But the teenager was not a popular player after referring to other WTA Tour players as “sluts”. She later apologised for her jibe.
Great Dane back for third bite
Defending champion Caroline Wozniacki, the Danish ace, will make it a hat-trick of appearances at Eastbourne by playing at Devonshire Park.
The 2009 US Open runner-up is a grass court expert and relishes the chance to play on the surface prior to The Championships.
“I’m really excited to defend my title,” enthused Wozniacki “And I can’t wait to return to England for the grass court season.”
2009 AEGON International | 13-20 June
By Neil-Monticelli Harley-Rudd
Ailing Ivanovic doubles up
Ana Ivanovic is set to make her maiden appearance at Devonshire Park this year in both the Singles and the Doubles.
The Serbian star has been given a wildcard into the Eastbourne Doubles draw and will partner German Sabine Lisicki, world ranked no180 in Doubles.
Ivanovic is currently unranked at Doubles as she has only played once at Doubles on the Sony Ericsson WTA Tour since the 2008 campaign.
Yet the 21-year-old once reached a career-high Doubles ranking of no50 in September 2006, after played tournaments with Russian Maria Kirilenko.
And Ivanovic slipped out of world’s top 10 to no13 following her tame 4th Round exit as a defending champion at Roland Garros.
She skipped the 2008 Eastbourne event due to a combination of injury and exhaustion following her French Open victory, which propelled her to world no1.
But has long been touted as a future Wimbledon champion because Ivanovic’s game is suited to grass. And she surprised even herself with a grand slam success on the clay courts of Roland Garros in 2008.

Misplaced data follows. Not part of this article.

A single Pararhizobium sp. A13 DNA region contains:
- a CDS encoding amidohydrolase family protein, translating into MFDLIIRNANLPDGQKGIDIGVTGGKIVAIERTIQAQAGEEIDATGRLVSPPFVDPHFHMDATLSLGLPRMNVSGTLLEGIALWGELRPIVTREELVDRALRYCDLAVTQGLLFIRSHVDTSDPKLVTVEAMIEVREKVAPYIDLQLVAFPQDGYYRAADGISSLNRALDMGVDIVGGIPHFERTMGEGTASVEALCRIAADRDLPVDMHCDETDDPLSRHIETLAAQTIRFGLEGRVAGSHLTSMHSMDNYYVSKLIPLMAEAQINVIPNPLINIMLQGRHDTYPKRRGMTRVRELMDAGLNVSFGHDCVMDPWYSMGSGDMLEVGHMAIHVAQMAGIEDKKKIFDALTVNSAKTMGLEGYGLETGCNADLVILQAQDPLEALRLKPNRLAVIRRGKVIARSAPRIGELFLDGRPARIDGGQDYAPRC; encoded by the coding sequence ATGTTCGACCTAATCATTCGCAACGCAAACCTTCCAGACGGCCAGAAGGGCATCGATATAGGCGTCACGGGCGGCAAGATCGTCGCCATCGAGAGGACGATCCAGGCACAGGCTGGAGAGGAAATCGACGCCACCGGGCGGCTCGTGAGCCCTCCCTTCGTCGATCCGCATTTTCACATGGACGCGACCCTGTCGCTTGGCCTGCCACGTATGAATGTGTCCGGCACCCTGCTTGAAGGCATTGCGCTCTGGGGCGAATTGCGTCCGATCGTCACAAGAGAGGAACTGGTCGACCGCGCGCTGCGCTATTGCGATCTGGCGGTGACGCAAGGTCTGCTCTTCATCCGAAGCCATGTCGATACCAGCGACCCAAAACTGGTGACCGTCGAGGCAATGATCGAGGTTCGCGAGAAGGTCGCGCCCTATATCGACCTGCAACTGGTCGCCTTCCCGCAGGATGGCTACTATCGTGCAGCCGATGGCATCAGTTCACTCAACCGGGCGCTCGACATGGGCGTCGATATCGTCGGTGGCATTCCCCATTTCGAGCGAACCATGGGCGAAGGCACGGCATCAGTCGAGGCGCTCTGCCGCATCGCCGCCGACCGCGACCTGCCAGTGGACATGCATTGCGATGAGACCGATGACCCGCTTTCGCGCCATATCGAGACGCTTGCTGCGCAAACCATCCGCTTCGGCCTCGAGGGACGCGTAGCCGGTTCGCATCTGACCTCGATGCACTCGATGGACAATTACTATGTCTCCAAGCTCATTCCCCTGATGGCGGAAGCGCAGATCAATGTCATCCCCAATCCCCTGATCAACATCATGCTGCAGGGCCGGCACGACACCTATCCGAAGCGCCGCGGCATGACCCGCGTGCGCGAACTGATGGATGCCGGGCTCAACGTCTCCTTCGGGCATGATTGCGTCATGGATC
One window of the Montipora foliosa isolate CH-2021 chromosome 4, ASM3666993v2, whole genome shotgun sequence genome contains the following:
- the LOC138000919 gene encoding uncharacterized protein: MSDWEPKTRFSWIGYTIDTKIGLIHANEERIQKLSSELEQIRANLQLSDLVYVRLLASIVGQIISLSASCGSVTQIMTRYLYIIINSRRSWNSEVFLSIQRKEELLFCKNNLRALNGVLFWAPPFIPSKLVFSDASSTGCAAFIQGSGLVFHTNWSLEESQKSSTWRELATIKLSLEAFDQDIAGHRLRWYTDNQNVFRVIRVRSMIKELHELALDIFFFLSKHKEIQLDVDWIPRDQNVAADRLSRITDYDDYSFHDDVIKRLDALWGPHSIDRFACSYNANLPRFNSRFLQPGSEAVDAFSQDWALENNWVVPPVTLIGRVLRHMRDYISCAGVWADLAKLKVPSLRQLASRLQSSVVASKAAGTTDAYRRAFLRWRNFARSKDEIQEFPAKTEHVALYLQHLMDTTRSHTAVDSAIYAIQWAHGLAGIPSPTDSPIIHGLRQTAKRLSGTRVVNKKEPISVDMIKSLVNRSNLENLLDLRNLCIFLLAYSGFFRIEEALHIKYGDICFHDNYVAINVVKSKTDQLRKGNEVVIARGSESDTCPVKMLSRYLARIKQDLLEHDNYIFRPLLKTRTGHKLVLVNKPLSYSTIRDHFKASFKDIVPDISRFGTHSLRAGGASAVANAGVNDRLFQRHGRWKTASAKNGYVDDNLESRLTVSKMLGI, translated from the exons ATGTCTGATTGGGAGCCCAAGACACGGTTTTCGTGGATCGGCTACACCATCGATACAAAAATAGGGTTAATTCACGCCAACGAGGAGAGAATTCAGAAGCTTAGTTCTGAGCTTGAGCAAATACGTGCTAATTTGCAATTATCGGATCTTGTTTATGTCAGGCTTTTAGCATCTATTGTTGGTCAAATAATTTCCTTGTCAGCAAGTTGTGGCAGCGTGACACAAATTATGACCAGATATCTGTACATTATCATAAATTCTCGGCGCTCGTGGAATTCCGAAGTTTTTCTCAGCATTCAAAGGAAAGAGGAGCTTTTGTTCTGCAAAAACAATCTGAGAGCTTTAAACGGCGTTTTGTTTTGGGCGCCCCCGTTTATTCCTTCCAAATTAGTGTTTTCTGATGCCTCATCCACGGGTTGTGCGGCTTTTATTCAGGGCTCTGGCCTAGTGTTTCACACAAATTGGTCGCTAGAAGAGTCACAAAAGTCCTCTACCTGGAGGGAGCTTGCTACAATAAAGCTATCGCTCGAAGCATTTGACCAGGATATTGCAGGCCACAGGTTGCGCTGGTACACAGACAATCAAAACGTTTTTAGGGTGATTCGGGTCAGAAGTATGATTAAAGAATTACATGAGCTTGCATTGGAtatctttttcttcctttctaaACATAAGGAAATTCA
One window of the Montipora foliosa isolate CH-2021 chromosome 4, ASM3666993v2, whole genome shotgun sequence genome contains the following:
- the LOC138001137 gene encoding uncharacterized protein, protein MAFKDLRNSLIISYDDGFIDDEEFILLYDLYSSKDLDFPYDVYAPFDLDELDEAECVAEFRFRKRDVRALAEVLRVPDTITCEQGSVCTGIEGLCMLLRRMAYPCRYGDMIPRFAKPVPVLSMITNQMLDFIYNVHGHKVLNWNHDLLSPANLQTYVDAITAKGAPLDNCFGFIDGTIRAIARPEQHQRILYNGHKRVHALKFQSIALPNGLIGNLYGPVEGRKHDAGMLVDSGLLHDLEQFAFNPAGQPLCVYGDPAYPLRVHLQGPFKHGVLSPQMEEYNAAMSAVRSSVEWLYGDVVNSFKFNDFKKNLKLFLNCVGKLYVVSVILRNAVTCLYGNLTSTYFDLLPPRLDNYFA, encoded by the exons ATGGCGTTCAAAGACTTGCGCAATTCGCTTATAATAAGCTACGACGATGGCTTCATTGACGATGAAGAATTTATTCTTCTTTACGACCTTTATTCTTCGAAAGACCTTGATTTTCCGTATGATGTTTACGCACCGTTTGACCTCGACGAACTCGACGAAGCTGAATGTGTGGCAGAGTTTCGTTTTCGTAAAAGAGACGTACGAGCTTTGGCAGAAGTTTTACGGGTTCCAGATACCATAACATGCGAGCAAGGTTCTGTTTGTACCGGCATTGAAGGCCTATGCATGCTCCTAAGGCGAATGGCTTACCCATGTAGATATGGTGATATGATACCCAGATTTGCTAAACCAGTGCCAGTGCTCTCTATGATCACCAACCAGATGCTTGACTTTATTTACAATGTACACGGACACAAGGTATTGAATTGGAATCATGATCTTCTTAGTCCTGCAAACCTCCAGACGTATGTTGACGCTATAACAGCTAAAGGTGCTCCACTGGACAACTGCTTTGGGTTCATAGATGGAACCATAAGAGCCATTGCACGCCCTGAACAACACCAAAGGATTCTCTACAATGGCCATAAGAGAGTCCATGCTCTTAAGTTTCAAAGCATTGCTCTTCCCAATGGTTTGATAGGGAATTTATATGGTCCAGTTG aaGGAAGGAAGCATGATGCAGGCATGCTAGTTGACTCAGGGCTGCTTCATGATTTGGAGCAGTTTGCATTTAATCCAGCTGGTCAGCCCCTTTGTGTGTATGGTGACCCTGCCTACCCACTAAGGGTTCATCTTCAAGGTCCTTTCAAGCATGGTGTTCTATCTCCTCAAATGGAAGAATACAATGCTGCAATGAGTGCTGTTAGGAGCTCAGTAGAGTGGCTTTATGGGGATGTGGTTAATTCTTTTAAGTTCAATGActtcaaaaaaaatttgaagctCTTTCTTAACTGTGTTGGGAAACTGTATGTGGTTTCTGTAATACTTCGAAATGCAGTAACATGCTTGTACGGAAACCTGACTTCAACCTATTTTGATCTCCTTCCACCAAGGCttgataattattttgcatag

Ivanovic’s best finish at Wimbledon has been a semi-final spot, although if she can capture the 2009 AEGON International at Devonshire Park will be a force to reckoned with at SW19. And having appointed a new coach, the popular player has looked sharper, fitter, stronger and more confident.
She enthused: “I’m looking forward to playing in Eastbourne, it’s a very peaceful setting.
“It looks like the perfect place to prepare for Wimbledon. It’s also a chance to win a prestigious title, I know that the tournament has great history.”
But not all the top players opt for further match practice so close to Wimbledon, particularly as the clay court season has only just ended and Birmingham’s Priory Club takes place the week before Eastbourne.
The magnificent seven sign up
2009 AEGON International | 13-20 June
Entrants for the 2009 AEGON International were initially revealed with seven talents boasting an excellent pedigree and each have a real chance of winning the tournament.
Three teenagers, two Russians and two Serbians, are pencilled in to play at Devonshire Park this year.
Polish ace Agnieszka Radwanska makes it a hat-trick of appearances at Eastbourne and defends her 2008 crown. Victoria Azarenka and Caroline Wozniacki are the other talented teenagers to enter, and have both recently climbed into the world’s top 10 with seven Sony Ericsson WTA Tour titles between them since their Devonshire Park debuts.
The formidable Russian duo of Elena Dementieva and Vera Zvonareva are due to return to Eastbourne. Both have been in red-hot form, regularly collecting 2009 singles titles on the Sony Ericsson WTA Tour but fluffed their chances at Devonshire Park last year to make early exits.